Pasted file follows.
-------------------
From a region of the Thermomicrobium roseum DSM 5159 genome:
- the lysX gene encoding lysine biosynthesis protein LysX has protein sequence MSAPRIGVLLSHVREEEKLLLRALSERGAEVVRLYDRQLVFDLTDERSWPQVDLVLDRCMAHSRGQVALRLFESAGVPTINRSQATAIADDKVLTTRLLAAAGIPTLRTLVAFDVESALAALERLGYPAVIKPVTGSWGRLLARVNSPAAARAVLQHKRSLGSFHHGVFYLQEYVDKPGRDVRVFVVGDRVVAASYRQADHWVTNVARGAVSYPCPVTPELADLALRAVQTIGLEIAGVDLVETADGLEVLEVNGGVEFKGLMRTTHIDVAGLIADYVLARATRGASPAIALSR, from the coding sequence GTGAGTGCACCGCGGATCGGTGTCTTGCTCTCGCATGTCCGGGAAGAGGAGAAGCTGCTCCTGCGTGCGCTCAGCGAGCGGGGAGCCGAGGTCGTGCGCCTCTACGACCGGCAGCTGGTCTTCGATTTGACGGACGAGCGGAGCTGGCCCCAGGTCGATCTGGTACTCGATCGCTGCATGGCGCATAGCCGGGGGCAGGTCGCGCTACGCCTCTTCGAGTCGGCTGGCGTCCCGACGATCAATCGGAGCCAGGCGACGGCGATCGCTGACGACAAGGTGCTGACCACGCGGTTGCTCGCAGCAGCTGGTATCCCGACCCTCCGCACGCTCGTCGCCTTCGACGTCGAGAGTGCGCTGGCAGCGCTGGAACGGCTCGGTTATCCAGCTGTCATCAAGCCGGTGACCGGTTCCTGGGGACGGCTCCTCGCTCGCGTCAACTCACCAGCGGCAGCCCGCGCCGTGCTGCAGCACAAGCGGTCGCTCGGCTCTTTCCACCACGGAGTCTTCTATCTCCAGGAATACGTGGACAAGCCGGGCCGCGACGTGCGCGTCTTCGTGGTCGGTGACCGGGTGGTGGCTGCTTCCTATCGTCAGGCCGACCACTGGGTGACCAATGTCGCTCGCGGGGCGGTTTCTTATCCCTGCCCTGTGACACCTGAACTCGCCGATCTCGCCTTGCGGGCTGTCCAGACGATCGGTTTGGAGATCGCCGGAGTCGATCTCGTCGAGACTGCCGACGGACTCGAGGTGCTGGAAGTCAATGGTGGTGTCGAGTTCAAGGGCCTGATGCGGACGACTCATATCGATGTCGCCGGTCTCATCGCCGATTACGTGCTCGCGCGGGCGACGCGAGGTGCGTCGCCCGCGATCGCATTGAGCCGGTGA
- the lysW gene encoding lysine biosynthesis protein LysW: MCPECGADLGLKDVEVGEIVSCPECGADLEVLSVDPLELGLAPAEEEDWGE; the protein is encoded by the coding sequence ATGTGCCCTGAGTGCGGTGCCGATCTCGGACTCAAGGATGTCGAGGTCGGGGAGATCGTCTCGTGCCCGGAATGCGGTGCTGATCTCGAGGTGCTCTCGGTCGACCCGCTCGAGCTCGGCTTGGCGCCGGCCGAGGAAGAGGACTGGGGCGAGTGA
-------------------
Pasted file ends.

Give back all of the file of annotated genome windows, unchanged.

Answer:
From a region of the Thermomicrobium roseum DSM 5159 genome:
- the lysX gene encoding lysine biosynthesis protein LysX has protein sequence MSAPRIGVLLSHVREEEKLLLRALSERGAEVVRLYDRQLVFDLTDERSWPQVDLVLDRCMAHSRGQVALRLFESAGVPTINRSQATAIADDKVLTTRLLAAAGIPTLRTLVAFDVESALAALERLGYPAVIKPVTGSWGRLLARVNSPAAARAVLQHKRSLGSFHHGVFYLQEYVDKPGRDVRVFVVGDRVVAASYRQADHWVTNVARGAVSYPCPVTPELADLALRAVQTIGLEIAGVDLVETADGLEVLEVNGGVEFKGLMRTTHIDVAGLIADYVLARATRGASPAIALSR, from the coding sequence GTGAGTGCACCGCGGATCGGTGTCTTGCTCTCGCATGTCCGGGAAGAGGAGAAGCTGCTCCTGCGTGCGCTCAGCGAGCGGGGAGCCGAGGTCGTGCGCCTCTACGACCGGCAGCTGGTCTTCGATTTGACGGACGAGCGGAGCTGGCCCCAGGTCGATCTGGTACTCGATCGCTGCATGGCGCATAGCCGGGGGCAGGTCGCGCTACGCCTCTTCGAGTCGGCTGGCGTCCCGACGATCAATCGGAGCCAGGCGACGGCGATCGCTGACGACAAGGTGCTGACCACGCGGTTGCTCGCAGCAGCTGGTATCCCGACCCTCCGCACGCTCGTCGCCTTCGACGTCGAGAGTGCGCTGGCAGCGCTGGAACGGCTCGGTTATCCAGCTGTCATCAAGCCGGTGACCGGTTCCTGGGGACGGCTCCTCGCTCGCGTCAACTCACCAGCGGCAGCCCGCGCCGTGCTGCAGCACAAGCGGTCGCTCGGCTCTTTCCACCACGGAGTCTTCTATCTCCAGGAATACGTGGACAAGCCGGGCCGCGACGTGCGCGTCTTCGTGGTCGGTGACCGGGTGGTGGCTGCTTCCTATCGTCAGGCCGACCACTGGGTGACCAATGTCGCTCGCGGGGCGGTTTCTTATCCCTGCCCTGTGACACCTGAACTCGCCGATCTCGCCTTGCGGGCTGTCCAGACGATCGGTTTGGAGATCGCCGGAGTCGATCTCGTCGAGACTGCCGACGGACTCGAGGTGCTGGAAGTCAATGGTGGTGTCGAGTTCAAGGGCCTGATGCGGACGACTCATATCGATGTCGCCGGTCTCATCGCCGATTACGTGCTCGCGCGGGCGACGCGAGGTGCGTCGCCCGCGATCGCATTGAGCCGGTGA
- the lysW gene encoding lysine biosynthesis protein LysW: MCPECGADLGLKDVEVGEIVSCPECGADLEVLSVDPLELGLAPAEEEDWGE; the protein is encoded by the coding sequence ATGTGCCCTGAGTGCGGTGCCGATCTCGGACTCAAGGATGTCGAGGTCGGGGAGATCGTCTCGTGCCCGGAATGCGGTGCTGATCTCGAGGTGCTCTCGGTCGACCCGCTCGAGCTCGGCTTGGCGCCGGCCGAGGAAGAGGACTGGGGCGAGTGA